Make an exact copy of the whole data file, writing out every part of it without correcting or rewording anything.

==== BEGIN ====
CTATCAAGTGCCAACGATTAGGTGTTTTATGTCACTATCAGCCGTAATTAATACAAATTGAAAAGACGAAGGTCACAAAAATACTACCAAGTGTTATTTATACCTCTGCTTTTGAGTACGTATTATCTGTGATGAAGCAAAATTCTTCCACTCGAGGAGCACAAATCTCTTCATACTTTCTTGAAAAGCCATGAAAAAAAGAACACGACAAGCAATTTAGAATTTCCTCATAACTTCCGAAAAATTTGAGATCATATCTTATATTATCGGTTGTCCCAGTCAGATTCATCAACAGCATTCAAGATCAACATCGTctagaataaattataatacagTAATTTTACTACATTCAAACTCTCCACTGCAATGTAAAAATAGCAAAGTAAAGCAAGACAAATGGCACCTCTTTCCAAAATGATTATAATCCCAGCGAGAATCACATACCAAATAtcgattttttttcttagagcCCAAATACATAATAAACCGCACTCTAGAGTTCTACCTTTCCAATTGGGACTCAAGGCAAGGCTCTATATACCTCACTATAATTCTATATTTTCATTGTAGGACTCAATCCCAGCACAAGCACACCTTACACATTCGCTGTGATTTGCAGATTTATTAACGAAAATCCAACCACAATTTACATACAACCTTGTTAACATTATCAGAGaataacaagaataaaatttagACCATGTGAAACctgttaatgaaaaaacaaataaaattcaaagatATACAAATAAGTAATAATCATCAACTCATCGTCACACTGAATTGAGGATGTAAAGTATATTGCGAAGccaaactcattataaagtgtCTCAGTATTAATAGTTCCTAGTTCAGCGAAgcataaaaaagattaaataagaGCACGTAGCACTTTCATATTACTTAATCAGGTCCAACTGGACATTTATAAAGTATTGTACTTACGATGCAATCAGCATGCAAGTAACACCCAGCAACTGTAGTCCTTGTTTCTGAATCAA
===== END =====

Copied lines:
CTATCAAGTGCCAACGATTAGGTGTTTTATGTCACTATCAGCCGTAATTAATACAAATTGAAAAGACGAAGGTCACAAAAATACTACCAAGTGTTATTTATACCTCTGCTTTTGAGTACGTATTATCTGTGATGAAGCAAAATTCTTCCACTCGAGGAGCACAAATCTCTTCATACTTTCTTGAAAAGCCATGAAAAAAAGAACACGACAAGCAATTTAGAATTTCCTCATAACTTCCGAAAAATTTGAGATCATATCTTATATTATCGGTTGTCCCAGTCAGATTCATCAACAGCATTCAAGATCAACATCGTctagaataaattataatacagTAATTTTACTACATTCAAACTCTCCACTGCAATGTAAAAATAGCAAAGTAAAGCAAGACAAATGGCACCTCTTTCCAAAATGATTATAATCCCAGCGAGAATCACATACCAAATAtcgattttttttcttagagcCCAAATACATAATAAACCGCACTCTAGAGTTCTACCTTTCCAATTGGGACTCAAGGCAAGGCTCTATATACCTCACTATAATTCTATATTTTCATTGTAGGACTCAATCCCAGCACAAGCACACCTTACACATTCGCTGTGATTTGCAGATTTATTAACGAAAATCCAACCACAATTTACATACAACCTTGTTAACATTATCAGAGaataacaagaataaaatttagACCATGTGAAACctgttaatgaaaaaacaaataaaattcaaagatATACAAATAAGTAATAATCATCAACTCATCGTCACACTGAATTGAGGATGTAAAGTATATTGCGAAGccaaactcattataaagtgtCTCAGTATTAATAGTTCCTAGTTCAGCGAAgcataaaaaagattaaataagaGCACGTAGCACTTTCATATTACTTAATCAGGTCCAACTGGACATTTATAAAGTATTGTACTTACGATGCAATCAGCATGCAAGTAACACCCAGCAACTGTAGTCCTTGTTTCTGAATCAA